While S&P believes that returns will remain decent for the next few years in view of economic growth and a robust housing market, the margins enjoyed by re/insurers that participated at the inception of the GSEs’ CRT programmes and built up a good portfolio won’t be available, considering the expectation for pricing and increase in the programmes’ risk profile.
Therefore, re/insurers that understand the risk well and can allocate limits by various layers and programmes based on risk-reward analysis will stand to benefit despite some tightening. For others, the prospect of adequate returns may be tempting enough to load up on this business.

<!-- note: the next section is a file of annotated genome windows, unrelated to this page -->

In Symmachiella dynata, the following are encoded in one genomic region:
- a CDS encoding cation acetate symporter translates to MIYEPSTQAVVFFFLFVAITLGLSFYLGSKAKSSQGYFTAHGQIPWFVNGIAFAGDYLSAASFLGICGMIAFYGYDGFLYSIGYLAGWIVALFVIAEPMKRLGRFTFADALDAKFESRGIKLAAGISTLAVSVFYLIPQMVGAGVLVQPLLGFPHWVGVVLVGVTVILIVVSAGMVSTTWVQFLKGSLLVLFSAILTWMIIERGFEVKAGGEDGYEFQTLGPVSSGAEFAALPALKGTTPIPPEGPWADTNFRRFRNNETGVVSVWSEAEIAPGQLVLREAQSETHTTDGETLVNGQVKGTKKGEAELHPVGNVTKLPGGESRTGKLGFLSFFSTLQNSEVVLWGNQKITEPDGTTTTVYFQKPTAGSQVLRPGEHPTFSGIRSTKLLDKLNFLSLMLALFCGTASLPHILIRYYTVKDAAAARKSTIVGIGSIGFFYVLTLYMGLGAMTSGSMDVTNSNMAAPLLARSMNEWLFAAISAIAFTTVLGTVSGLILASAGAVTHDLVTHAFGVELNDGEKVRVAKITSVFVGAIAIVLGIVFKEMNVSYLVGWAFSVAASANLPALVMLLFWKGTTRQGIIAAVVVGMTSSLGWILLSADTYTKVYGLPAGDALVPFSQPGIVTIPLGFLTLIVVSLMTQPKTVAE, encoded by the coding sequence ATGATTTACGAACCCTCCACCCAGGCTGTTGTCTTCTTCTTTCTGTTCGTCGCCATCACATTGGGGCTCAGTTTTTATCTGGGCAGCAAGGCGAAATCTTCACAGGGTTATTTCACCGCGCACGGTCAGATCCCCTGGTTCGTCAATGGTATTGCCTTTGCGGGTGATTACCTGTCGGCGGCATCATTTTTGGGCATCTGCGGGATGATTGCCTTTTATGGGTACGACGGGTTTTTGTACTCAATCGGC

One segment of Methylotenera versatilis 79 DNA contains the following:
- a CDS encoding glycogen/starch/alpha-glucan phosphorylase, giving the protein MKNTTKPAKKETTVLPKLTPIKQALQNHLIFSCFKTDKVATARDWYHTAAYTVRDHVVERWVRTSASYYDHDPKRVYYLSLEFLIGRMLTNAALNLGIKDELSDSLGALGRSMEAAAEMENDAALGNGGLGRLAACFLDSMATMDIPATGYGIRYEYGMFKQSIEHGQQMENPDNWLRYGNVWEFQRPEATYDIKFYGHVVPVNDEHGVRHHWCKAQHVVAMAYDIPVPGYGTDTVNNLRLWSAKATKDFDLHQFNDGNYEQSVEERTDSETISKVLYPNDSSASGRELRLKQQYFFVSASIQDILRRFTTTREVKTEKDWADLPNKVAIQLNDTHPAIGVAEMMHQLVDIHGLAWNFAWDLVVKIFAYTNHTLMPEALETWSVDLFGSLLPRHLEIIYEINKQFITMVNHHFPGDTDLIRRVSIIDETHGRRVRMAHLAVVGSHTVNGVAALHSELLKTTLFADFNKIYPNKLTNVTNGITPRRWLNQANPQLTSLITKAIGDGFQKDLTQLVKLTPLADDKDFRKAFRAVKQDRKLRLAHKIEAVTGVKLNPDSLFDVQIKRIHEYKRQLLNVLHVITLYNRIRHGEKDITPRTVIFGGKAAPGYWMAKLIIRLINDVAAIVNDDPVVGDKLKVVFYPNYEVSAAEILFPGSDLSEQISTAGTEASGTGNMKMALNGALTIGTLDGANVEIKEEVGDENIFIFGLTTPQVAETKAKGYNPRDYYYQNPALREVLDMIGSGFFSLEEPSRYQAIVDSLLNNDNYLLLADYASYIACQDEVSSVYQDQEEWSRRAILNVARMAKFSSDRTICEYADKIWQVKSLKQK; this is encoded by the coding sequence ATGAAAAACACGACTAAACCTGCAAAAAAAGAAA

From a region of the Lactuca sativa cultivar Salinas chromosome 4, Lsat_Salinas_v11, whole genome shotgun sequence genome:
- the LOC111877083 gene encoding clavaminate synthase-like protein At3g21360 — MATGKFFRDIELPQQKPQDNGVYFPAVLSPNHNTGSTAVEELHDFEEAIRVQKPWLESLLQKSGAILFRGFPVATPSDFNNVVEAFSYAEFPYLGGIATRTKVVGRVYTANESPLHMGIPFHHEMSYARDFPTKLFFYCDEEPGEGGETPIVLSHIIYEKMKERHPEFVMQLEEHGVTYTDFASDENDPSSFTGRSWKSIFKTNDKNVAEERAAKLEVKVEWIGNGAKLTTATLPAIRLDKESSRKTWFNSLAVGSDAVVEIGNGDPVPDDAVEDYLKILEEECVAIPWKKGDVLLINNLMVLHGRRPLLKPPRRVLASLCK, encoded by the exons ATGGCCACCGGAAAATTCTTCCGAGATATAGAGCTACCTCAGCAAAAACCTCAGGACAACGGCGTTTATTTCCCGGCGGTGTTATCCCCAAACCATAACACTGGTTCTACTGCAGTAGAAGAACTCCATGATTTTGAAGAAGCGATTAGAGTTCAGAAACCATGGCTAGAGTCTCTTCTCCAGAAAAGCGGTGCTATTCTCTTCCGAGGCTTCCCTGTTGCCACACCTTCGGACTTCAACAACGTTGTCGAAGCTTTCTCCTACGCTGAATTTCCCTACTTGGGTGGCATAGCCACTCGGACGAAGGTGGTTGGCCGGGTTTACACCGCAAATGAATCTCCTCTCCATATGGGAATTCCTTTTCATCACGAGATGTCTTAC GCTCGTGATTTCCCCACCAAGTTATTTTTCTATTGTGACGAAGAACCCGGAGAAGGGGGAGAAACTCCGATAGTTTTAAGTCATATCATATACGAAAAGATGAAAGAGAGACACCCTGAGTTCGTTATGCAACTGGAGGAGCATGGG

However, S&P also points out, it’s important to consider the long-tail nature of this business, and if things were to go south, it is not as easy to get this risk off the books. As a result, S&P says it will continue to focus on the re/insurers’ risk management framework—their understanding of the risk and its relationships with other exposures, strength of risk controls, and alignment of internal limits with their risk appetite.
S&P concludes by stating that a robust framework can enable re/insurers to take advantage of this business line and manage their business profile to offset some of the pressures from weak business conditions within the traditional P/C reinsurance sector without, in its opinion, exposing them to outsize risks.